A Brief Guide: National Insurance Contributions (NICs) 2023/24

By August 17, 2023 Insights

The world of British tax can feel like a maze, and National Insurance (NI) is a crucial part of that puzzle. Whether you’re an employee, an employer, or self-employed, understanding NI is key to ensuring your financial health. NI Contributions (NICs) are essential for accessing the State Pension and various state benefits, but not everyone is required to make them. In this article, we’ll take a detailed look at how NICs work, and what it means for your bottom line.

The Basics: NI Classes and Thresholds

Your NICs are determined by two factors: your earnings (or profits if you’re self-employed) and the Class you fall under. Here’s a quick overview:

  • Class 1: For employees and employers, subject to certain earnings thresholds.
  • Class 2: For self-employed individuals exceeding the Lower Profits Threshold, payable at a flat weekly rate. Voluntary contributions are also possible if profits are less than this threshold.
  • Class 3: Voluntary contributions for those with insufficient earnings or profits to meet NI thresholds.
  • Class 4: For self-employed individuals earning above the Lower Profits Limit, with percentage-based contributions in addition to Class 2.

Each class has unique earnings/profits thresholds that dictate whether you need to make NICs and how much they will be.

Class 1 NICs: What You Need to Know

Class 1 is the most common type of contribution. It has several thresholds that affect how much you’ll contribute, broken down as follows:

Threshold Weekly (£) Monthly (£) Annually (£) Description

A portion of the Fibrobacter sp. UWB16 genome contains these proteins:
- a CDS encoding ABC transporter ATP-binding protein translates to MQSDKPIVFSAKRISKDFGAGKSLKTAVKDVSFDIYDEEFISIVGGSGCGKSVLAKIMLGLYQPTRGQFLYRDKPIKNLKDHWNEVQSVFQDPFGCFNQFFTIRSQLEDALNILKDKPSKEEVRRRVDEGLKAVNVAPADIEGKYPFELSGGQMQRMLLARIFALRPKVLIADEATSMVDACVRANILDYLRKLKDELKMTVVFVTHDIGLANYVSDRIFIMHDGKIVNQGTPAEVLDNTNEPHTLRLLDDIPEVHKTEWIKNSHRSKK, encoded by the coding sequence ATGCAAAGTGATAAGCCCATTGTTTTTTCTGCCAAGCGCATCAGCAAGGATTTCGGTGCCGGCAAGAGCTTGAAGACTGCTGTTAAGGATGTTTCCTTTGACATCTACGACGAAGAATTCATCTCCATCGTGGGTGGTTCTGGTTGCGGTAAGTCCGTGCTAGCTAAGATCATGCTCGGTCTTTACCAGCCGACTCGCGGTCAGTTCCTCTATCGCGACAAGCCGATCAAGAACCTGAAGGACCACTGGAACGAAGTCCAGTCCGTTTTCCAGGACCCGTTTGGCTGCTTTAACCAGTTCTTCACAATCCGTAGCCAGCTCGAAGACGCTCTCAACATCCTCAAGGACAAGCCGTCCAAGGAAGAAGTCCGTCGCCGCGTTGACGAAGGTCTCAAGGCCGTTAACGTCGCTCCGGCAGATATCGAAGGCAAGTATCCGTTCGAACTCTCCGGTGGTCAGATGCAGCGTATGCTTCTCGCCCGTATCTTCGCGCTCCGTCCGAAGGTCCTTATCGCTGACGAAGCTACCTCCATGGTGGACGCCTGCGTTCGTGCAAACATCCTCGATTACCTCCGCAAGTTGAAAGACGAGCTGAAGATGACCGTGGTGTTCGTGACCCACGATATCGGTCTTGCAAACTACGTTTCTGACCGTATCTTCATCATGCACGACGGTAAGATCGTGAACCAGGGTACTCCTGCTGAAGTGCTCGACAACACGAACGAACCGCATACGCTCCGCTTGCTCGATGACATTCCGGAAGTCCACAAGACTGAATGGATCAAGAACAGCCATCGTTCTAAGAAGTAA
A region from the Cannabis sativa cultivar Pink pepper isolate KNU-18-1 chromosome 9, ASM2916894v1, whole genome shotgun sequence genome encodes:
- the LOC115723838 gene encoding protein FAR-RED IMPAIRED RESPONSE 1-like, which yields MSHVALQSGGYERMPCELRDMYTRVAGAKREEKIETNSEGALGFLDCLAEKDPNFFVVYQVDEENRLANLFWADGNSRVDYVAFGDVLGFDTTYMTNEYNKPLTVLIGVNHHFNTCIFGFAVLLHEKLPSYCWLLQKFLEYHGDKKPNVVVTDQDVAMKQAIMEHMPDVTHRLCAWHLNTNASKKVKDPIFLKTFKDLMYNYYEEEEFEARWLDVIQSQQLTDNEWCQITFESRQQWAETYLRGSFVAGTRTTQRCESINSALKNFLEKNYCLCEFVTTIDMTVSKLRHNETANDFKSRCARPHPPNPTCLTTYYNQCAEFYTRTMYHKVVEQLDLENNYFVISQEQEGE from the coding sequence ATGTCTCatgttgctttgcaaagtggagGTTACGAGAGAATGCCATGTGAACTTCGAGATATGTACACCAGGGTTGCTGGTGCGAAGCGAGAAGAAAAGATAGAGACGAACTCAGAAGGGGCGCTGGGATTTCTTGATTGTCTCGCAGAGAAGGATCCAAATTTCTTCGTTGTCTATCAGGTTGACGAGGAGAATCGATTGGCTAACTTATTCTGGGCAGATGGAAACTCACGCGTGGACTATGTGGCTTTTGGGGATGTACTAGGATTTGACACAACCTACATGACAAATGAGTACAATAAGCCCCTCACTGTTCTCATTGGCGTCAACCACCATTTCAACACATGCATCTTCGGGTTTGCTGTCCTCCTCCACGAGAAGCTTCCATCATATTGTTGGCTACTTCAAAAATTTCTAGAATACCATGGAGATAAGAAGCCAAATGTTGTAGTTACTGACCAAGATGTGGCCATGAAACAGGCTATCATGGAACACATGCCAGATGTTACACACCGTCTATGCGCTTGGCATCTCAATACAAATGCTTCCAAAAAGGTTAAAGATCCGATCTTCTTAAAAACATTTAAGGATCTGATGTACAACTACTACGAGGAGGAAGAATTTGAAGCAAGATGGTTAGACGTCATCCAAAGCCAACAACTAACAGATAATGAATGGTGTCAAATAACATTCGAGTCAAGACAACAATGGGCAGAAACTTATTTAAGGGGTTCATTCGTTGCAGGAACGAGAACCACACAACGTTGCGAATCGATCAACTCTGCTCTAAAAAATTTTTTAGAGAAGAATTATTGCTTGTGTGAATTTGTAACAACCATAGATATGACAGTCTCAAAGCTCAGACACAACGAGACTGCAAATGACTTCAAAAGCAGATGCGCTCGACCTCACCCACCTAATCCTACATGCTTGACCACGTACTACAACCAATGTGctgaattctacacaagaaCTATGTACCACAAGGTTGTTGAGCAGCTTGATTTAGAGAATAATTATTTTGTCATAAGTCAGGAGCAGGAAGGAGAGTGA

Lower Earnings Limit (LEL) 123 533 6,396 No NICs required, but credited for NI record.
Primary Threshold (PT) 242 1,048 12,570 Employee NICs of 12% apply between PT and UEL.
Secondary Threshold (ST) 175 758 9,100 Employers pay an additional 13.8% NICs on your behalf.
Upper Earnings Limit (UEL) 967 4,189 50,270 Extra NICs at a lower rate of 2% applied to earnings above UEL.

It’s worth noting that your employer will handle these calculations for you via PAYE, determining the correct rate based on your earnings.

Self-employed? Here’s What You Need to Know About NICs

If you’re self-employed, you’ll deal with two classes: Class 2 and Class 4, each with its own thresholds.

Class 2: A flat rate of £3.45 per week, applied if your profits exceed the Lower Profits Limit.

Class 4: A percentage rate on profits, with 9% applied up to the Upper Profits Limit, and 2% on anything exceeding this limit.

The Lower Profits Limit for both is £12,570 for 2023/24. If you exceed this limit, both Class 2 and Class 4 NICs will apply. If you earn above £50,270, you’ll contribute 2% on everything above this Upper Profits Limit.

The Importance of Voluntary National Insurance Contributions

While some earnings/profit levels exempt you from making NICs, it might be beneficial to make voluntary contributions. Doing so can help secure a ‘qualifying year’ towards benefits like the state pension. By filling gaps on your National Insurance Record with voluntary contributions, you could unlock access to the full state pension.


Keeping track of your NICs is critical to managing your finances and planning for your future. Here’s a quick recap:

  • Employers pay Class 1 NICs on behalf of employees if earnings exceed the Secondary Threshold (£9,100).
  • Employees pay Class 1 NICs only if their earnings are above the Primary Threshold (£12,570).
  • Self-employed people pay NICs based on profits, with possible Class 2 (flat rate) and Class 4 (percentage) contributions.

If you need help understanding your NICs and broader tax obligations, Devonshire Green is here for you. Schedule a free consultation with one of our accounting experts today and discover how we can make tax easier for you.

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